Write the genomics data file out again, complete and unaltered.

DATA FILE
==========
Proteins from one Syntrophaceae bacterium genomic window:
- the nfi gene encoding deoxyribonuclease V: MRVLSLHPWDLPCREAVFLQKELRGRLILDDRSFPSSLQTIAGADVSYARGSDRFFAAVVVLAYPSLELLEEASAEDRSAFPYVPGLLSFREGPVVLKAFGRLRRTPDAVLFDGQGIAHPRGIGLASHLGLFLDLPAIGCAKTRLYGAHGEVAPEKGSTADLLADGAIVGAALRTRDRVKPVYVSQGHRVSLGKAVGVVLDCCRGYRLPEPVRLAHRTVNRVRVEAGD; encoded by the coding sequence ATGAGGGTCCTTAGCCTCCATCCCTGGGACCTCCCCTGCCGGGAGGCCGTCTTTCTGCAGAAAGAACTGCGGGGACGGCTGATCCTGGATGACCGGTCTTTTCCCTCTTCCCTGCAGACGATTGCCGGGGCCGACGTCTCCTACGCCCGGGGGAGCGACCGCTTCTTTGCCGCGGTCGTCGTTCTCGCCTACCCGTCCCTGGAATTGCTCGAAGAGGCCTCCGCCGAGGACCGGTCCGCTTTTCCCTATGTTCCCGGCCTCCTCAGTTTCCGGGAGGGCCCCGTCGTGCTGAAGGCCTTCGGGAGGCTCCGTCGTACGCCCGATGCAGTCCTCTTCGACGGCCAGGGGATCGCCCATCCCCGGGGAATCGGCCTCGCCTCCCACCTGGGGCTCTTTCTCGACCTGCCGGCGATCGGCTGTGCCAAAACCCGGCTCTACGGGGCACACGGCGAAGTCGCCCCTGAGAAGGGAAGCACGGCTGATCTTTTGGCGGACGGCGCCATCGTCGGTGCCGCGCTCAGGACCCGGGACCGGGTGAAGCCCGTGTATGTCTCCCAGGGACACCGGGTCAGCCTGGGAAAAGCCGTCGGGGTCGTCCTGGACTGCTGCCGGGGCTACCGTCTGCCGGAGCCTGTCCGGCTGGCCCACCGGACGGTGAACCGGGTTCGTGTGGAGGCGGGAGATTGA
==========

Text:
Proteins from one Syntrophaceae bacterium genomic window:
- the nfi gene encoding deoxyribonuclease V: MRVLSLHPWDLPCREAVFLQKELRGRLILDDRSFPSSLQTIAGADVSYARGSDRFFAAVVVLAYPSLELLEEASAEDRSAFPYVPGLLSFREGPVVLKAFGRLRRTPDAVLFDGQGIAHPRGIGLASHLGLFLDLPAIGCAKTRLYGAHGEVAPEKGSTADLLADGAIVGAALRTRDRVKPVYVSQGHRVSLGKAVGVVLDCCRGYRLPEPVRLAHRTVNRVRVEAGD; encoded by the coding sequence ATGAGGGTCCTTAGCCTCCATCCCTGGGACCTCCCCTGCCGGGAGGCCGTCTTTCTGCAGAAAGAACTGCGGGGACGGCTGATCCTGGATGACCGGTCTTTTCCCTCTTCCCTGCAGACGATTGCCGGGGCCGACGTCTCCTACGCCCGGGGGAGCGACCGCTTCTTTGCCGCGGTCGTCGTTCTCGCCTACCCGTCCCTGGAATTGCTCGAAGAGGCCTCCGCCGAGGACCGGTCCGCTTTTCCCTATGTTCCCGGCCTCCTCAGTTTCCGGGAGGGCCCCGTCGTGCTGAAGGCCTTCGGGAGGCTCCGTCGTACGCCCGATGCAGTCCTCTTCGACGGCCAGGGGATCGCCCATCCCCGGGGAATCGGCCTCGCCTCCCACCTGGGGCTCTTTCTCGACCTGCCGGCGATCGGCTGTGCCAAAACCCGGCTCTACGGGGCACACGGCGAAGTCGCCCCTGAGAAGGGAAGCACGGCTGATCTTTTGGCGGACGGCGCCATCGTCGGTGCCGCGCTCAGGACCCGGGACCGGGTGAAGCCCGTGTATGTCTCCCAGGGACACCGGGTCAGCCTGGGAAAAGCCGTCGGGGTCGTCCTGGACTGCTGCCGGGGCTACCGTCTGCCGGAGCCTGTCCGGCTGGCCCACCGGACGGTGAACCGGGTTCGTGTGGAGGCGGGAGATTGA